A swirling never-ending dance
To find the one he loves at last.

Retracing paths through history,
Cutting feet on ancient glass.
This oft-used road: a mystery.
Dried clots of blood amongst the grass.

Broken diamonds vastly scattered,
This knife-sharp beauty that he knows.
The dark, dead sight of what once mattered,
Renewed again, a lively rose.

But why do roses have such thorns?
Irresistible and sweet,
Yet piercing like the monster's horns.
How long will love for pain repeat?

Yesterday draws ever nearer;
Besieged again by fiery foes:
Another passion, only fairer,
Another love, a loves he loathes.

Hope you enjoyed that! Now I'm off for some sleep, so I'll see you tomorrow which (hopefully) and interview - actually I still need to sort that completely. Sleep goes on hold once more. Off to work!

Saturday, July 2, 2011

Introduction! TWSB: Day 1

I confess: today is 2 July, and according to the Teen Writers Summer Blogfest schedule, I should have posted this on 1 July. However, considering that fact that I live in New Zealand, thirteen hours ahead of GMT and leading the world into the future, I figure that it's still 1 July in many parts of the planet. And therefore I give myself license to post this today.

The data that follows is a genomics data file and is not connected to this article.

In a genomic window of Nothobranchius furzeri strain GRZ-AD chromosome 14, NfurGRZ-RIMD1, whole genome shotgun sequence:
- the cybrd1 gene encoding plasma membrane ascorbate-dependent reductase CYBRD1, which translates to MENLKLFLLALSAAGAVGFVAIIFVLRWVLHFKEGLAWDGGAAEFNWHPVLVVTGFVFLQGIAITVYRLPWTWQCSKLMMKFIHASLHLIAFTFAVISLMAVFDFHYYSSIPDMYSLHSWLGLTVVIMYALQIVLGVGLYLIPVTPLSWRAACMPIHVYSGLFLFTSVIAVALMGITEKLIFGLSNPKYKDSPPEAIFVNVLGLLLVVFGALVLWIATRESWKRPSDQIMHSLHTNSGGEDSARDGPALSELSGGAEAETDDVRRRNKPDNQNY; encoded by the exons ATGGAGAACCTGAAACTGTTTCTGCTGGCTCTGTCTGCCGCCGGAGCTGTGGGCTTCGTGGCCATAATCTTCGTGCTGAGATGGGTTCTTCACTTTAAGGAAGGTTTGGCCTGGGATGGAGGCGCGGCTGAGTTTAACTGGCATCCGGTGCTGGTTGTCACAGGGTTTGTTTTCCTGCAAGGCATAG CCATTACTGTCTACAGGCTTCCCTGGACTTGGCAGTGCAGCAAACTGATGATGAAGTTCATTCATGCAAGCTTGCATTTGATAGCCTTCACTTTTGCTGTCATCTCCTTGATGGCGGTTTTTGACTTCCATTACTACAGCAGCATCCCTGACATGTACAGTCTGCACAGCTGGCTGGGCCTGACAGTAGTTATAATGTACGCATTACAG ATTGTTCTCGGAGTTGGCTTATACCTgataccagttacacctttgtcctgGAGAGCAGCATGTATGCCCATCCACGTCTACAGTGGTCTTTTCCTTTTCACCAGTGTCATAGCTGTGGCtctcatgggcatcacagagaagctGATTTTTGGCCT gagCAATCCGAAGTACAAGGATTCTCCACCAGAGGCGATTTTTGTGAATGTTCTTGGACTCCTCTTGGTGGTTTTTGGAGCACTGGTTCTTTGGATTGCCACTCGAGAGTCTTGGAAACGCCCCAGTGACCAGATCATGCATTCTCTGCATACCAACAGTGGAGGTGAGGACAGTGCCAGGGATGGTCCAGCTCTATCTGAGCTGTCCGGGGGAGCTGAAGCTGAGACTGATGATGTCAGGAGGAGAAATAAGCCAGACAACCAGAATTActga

Anyway! Today (yesterday - see above) is the first day of the Teen Writers Summer Blogfest, hosted by Brittany over at Hills and Corkscrews. And Day One requires me to introduce myself - which couldn't come at a better time, considering that I've been getting lots of new followers who found me through my guest post on Paul Joseph's blog.

So, first of all, you might want to check out my About Me page. After that, you can proceed to watch me interview myself, just because ... well ... just because:

Favourite genre to read?

Fantasy. For simply one reason: it transports me - far more than other genres do. Fantasy takes me to a different world which I pour myself into. I become set on finding out as much as I can about the people, the culture, the foreign feel. That's what I love about it, and that's why I read it.

Favourite movies?

All Science Fiction, they are: The Matrix; The Island; Avatar; Inception; Minority Report. I love these movies because many of them deal with alternate realities, which I find interesting. And also, Sci-Fi on screen is simply amazing - that far of world just comes alive. They often have clever themes and ideas to portray.

Weirdest thing about me?

I'm crazy enough to be a writer. I ignore all the warnings, and I write. I love it. I'm passionate about it.

Dream job?

Guess. Seriously, guess.

Least favourite thing to do?

End this post way too soon and say good-bye because I need to go out. Ask me questions in the comments if you so desire, and I will see you back here tomorrow for Day Two of the Teen Writers Summer Blogfest!